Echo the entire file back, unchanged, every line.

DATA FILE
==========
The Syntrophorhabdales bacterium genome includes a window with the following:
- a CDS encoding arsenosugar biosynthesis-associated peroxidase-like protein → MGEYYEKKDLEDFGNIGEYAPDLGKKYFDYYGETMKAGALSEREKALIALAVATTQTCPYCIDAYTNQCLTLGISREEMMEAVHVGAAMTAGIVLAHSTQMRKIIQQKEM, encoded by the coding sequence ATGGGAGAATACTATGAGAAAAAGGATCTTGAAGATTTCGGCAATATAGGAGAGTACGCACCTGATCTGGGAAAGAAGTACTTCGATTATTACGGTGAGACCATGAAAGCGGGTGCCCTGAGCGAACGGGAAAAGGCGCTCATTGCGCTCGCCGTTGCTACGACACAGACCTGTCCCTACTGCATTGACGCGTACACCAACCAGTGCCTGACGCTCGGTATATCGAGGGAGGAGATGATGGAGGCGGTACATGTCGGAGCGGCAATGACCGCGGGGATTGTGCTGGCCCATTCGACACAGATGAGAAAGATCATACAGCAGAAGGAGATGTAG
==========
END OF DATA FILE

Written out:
The Syntrophorhabdales bacterium genome includes a window with the following:
- a CDS encoding arsenosugar biosynthesis-associated peroxidase-like protein → MGEYYEKKDLEDFGNIGEYAPDLGKKYFDYYGETMKAGALSEREKALIALAVATTQTCPYCIDAYTNQCLTLGISREEMMEAVHVGAAMTAGIVLAHSTQMRKIIQQKEM, encoded by the coding sequence ATGGGAGAATACTATGAGAAAAAGGATCTTGAAGATTTCGGCAATATAGGAGAGTACGCACCTGATCTGGGAAAGAAGTACTTCGATTATTACGGTGAGACCATGAAAGCGGGTGCCCTGAGCGAACGGGAAAAGGCGCTCATTGCGCTCGCCGTTGCTACGACACAGACCTGTCCCTACTGCATTGACGCGTACACCAACCAGTGCCTGACGCTCGGTATATCGAGGGAGGAGATGATGGAGGCGGTACATGTCGGAGCGGCAATGACCGCGGGGATTGTGCTGGCCCATTCGACACAGATGAGAAAGATCATACAGCAGAAGGAGATGTAG